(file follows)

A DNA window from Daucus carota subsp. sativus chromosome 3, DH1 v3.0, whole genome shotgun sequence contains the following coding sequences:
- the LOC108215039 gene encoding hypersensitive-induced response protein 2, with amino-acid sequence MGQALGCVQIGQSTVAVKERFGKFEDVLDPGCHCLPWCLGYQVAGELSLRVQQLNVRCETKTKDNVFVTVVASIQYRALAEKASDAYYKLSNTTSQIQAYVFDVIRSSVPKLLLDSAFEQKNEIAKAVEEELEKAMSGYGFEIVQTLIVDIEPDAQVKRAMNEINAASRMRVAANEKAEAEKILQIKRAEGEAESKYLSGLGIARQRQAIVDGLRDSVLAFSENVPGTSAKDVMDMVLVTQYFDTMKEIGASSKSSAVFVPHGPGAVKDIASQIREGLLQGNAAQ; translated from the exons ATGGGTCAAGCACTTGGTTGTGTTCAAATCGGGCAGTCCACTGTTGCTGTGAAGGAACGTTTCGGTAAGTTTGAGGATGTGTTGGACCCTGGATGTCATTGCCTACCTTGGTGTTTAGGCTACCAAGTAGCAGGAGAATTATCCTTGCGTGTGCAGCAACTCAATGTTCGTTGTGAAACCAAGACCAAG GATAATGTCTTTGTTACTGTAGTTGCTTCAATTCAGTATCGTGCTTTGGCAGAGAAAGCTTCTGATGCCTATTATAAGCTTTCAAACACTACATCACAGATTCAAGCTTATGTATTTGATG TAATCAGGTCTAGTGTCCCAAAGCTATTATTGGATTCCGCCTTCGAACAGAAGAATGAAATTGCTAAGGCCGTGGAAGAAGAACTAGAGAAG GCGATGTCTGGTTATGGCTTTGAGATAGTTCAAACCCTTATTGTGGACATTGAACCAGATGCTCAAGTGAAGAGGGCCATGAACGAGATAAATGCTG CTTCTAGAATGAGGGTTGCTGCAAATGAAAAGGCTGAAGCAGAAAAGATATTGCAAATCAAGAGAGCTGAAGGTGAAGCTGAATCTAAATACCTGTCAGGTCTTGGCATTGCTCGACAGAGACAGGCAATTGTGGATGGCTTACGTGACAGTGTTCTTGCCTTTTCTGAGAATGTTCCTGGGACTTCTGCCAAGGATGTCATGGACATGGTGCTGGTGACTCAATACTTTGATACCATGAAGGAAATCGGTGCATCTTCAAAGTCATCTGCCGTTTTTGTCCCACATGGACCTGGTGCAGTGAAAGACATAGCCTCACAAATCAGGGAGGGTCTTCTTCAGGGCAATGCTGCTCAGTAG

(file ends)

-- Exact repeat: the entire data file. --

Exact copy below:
A DNA window from Daucus carota subsp. sativus chromosome 3, DH1 v3.0, whole genome shotgun sequence contains the following coding sequences:
- the LOC108215039 gene encoding hypersensitive-induced response protein 2, with amino-acid sequence MGQALGCVQIGQSTVAVKERFGKFEDVLDPGCHCLPWCLGYQVAGELSLRVQQLNVRCETKTKDNVFVTVVASIQYRALAEKASDAYYKLSNTTSQIQAYVFDVIRSSVPKLLLDSAFEQKNEIAKAVEEELEKAMSGYGFEIVQTLIVDIEPDAQVKRAMNEINAASRMRVAANEKAEAEKILQIKRAEGEAESKYLSGLGIARQRQAIVDGLRDSVLAFSENVPGTSAKDVMDMVLVTQYFDTMKEIGASSKSSAVFVPHGPGAVKDIASQIREGLLQGNAAQ; translated from the exons ATGGGTCAAGCACTTGGTTGTGTTCAAATCGGGCAGTCCACTGTTGCTGTGAAGGAACGTTTCGGTAAGTTTGAGGATGTGTTGGACCCTGGATGTCATTGCCTACCTTGGTGTTTAGGCTACCAAGTAGCAGGAGAATTATCCTTGCGTGTGCAGCAACTCAATGTTCGTTGTGAAACCAAGACCAAG GATAATGTCTTTGTTACTGTAGTTGCTTCAATTCAGTATCGTGCTTTGGCAGAGAAAGCTTCTGATGCCTATTATAAGCTTTCAAACACTACATCACAGATTCAAGCTTATGTATTTGATG TAATCAGGTCTAGTGTCCCAAAGCTATTATTGGATTCCGCCTTCGAACAGAAGAATGAAATTGCTAAGGCCGTGGAAGAAGAACTAGAGAAG GCGATGTCTGGTTATGGCTTTGAGATAGTTCAAACCCTTATTGTGGACATTGAACCAGATGCTCAAGTGAAGAGGGCCATGAACGAGATAAATGCTG CTTCTAGAATGAGGGTTGCTGCAAATGAAAAGGCTGAAGCAGAAAAGATATTGCAAATCAAGAGAGCTGAAGGTGAAGCTGAATCTAAATACCTGTCAGGTCTTGGCATTGCTCGACAGAGACAGGCAATTGTGGATGGCTTACGTGACAGTGTTCTTGCCTTTTCTGAGAATGTTCCTGGGACTTCTGCCAAGGATGTCATGGACATGGTGCTGGTGACTCAATACTTTGATACCATGAAGGAAATCGGTGCATCTTCAAAGTCATCTGCCGTTTTTGTCCCACATGGACCTGGTGCAGTGAAAGACATAGCCTCACAAATCAGGGAGGGTCTTCTTCAGGGCAATGCTGCTCAGTAG